I’m honoured to be hosting this post by Lauretta who blogs at Home and Horizon about her family’s journey:
Dealing with clubfoot one step at a time.
“It looks like your baby has bilateral talipes”. Those words I still remember very clearly now, some 12 years later.
The sonographer was very matter of fact; what were just words to her meant the world to me. We didn’t even know what she meant; even when she told us our baby had Clubfoot, we were still baffled.
How could my baby be deformed? What would this mean for his development? What would the treatment be? How did it happen? I had 101 questions and I wasn’t getting any answers.
All the hospital told us was that our son would have gait development problems, pains as he goes through puberty and he’d most likely walk with a limp.
To correct the clubfoot we were told that he would require at least one, maybe two or three operations on his feet.
A big black cloud
In the next few weeks following the scan, I was withdrawn and depressed. It was my family who remained positive and it was my mum and my husband who eventually pulled me through my darkest days.
I ended up having an amniocentesis, where they injected me with a long needle to take a sample of amniotic fluid. From here they’d be able to tell if there was anything else wrong with the baby.
I was also given the option of having an abortion. I couldn’t give my son up just because he had deformed feet; we would get through this and we’d all come out stronger. I was beginning to feel more positive.
It pays to do your research
I started to do more research online about Clubfoot – and once I started, I couldn’t stop. I could tell you everything about the condition at one stage.
And my perseverance paid off. I found out about a procedure called The Ponseti Method, which essentially treated clubfoot by gentle manipulation of the feet.
Every week for about four or five weeks, our son’s feet would be manipulated into a different position and plaster casts would keep them there as he grew.
Once they were in the correct position, he would then wear special boots held in position by a bar (brace) for 24 hours a day for three months. Then his time in the brace would be reduced until he was ready to come out of them when he was about four years old.
It was a more long-winded way of treating him, but it was pain free and they’d be no operations. Also, the treatment had a high success rate.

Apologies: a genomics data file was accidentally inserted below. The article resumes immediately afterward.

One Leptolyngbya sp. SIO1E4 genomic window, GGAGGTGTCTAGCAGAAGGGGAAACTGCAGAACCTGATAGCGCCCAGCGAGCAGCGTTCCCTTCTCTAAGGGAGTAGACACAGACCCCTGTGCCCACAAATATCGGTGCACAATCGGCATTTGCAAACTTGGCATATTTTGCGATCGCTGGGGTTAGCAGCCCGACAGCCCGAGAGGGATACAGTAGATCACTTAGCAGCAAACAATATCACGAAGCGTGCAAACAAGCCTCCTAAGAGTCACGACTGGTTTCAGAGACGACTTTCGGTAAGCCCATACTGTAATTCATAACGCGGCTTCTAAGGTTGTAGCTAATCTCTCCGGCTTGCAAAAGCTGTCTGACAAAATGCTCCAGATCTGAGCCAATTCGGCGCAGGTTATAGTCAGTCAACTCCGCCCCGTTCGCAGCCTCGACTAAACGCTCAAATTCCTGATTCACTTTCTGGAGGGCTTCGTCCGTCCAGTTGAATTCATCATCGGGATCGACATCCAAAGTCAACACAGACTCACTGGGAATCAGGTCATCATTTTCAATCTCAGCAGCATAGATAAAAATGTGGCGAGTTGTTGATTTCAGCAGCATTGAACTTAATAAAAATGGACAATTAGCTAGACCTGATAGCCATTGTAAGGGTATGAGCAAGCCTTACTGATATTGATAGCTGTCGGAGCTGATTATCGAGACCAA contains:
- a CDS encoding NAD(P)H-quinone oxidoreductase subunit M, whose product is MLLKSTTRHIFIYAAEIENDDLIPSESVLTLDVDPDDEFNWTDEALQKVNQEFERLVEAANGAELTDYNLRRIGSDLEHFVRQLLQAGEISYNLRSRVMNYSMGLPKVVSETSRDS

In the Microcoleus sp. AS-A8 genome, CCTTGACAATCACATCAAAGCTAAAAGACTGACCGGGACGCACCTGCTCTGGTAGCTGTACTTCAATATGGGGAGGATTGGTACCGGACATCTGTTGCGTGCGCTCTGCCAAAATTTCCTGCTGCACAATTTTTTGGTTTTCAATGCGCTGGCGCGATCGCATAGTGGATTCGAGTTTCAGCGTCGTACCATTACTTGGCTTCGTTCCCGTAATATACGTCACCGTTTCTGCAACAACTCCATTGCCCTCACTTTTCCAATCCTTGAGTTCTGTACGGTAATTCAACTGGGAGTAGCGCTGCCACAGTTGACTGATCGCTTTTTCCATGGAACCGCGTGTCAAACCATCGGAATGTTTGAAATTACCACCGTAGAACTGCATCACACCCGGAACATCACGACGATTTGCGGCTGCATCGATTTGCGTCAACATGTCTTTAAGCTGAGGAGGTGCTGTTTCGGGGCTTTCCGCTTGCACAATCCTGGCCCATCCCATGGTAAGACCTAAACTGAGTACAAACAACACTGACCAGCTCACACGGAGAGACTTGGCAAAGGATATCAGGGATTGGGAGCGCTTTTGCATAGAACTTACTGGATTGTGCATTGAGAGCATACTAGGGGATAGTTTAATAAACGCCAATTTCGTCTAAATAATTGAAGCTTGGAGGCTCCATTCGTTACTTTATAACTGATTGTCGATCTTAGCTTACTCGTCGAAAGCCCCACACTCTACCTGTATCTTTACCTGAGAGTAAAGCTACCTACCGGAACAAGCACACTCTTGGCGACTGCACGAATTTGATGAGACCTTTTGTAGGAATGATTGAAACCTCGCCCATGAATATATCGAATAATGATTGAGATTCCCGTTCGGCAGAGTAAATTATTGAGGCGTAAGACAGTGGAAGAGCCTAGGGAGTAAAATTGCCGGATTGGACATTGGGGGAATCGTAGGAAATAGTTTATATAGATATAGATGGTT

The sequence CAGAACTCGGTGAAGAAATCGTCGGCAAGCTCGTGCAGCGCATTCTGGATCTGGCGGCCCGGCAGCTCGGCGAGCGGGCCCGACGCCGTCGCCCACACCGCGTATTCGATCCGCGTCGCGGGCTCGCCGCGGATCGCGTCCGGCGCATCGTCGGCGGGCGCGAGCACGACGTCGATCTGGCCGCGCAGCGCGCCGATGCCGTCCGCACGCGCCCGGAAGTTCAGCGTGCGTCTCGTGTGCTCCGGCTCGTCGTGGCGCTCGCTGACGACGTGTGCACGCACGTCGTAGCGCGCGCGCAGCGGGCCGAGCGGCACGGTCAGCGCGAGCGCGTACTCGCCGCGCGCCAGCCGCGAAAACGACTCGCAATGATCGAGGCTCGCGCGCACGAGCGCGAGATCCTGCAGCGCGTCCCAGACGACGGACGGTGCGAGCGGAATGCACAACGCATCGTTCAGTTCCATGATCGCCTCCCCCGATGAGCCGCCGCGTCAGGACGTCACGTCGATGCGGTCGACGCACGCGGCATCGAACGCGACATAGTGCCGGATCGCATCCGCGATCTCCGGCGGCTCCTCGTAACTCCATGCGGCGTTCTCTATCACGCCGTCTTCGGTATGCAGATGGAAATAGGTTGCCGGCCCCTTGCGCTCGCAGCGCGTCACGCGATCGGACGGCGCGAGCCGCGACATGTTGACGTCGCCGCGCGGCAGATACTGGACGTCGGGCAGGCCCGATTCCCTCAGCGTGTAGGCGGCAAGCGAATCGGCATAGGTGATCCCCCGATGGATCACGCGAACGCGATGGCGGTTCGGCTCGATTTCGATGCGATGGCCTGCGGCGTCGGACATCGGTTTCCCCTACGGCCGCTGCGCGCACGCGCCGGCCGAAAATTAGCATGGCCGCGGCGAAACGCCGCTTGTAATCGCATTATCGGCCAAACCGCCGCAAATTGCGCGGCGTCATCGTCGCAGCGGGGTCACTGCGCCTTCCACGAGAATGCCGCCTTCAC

We fought tooth and nail to get our son (who we named Luis) treatment using the Ponseti Method.
Fortunately we found a doctor in Maidstone – less than ten miles from where we lived – who had been trained in the procedure and once Luis was born we went to visit her.
My research online also led me to discovering a charity called STEPS. I began to email other mums going through the same thing as me – and this in itself provided a great source of support, particularly in the early days.
Throughout Luis’ treatment I wished more people had asked what was wrong with him. Maybe it was just me being paranoid, but I often caught people staring at Luis when he was in his plaster casts and boots and bar. Sometimes they’d look accusingly at me – as if I’d harmed him in some way – and that was quite hard to deal with.
Nevertheless, Luis responded really well to his treatment and he even managed to get about by crawling – and even walking – in his boots and bar. He was such a brave boy and very rarely made a fuss.
Luis is now at secondary school and is doing really well. You would never know in a million years that he had been born with clubfoot.
Right now he’s wearing insoles in his school shoes as we noticed his ankles have started to protrude a little, but this causes him no pain – and he certainly doesn’t have any gait development issues.
I wish I could have taken a look into the future all those years ago to know that everything turned out just fine.
Just recently we took Luis to have some verrucas removed and the chiropodist was amazed to learn he had been born with clubfoot.
He then told me that some people abort their babies when they find out they have clubfoot and it was my turn to be amazed.
Every now and then I remind myself of those doctor’s words; the one who told me Luis would always have pains, would probably limp and would never be good at sports.
The reality is that Luis has been chosen for his school rugby team and is a fantastic, strong swimmer who recently completed a 5,000m swimming marathon – the only child at his swimming pool to do so. Proud mum? You bet!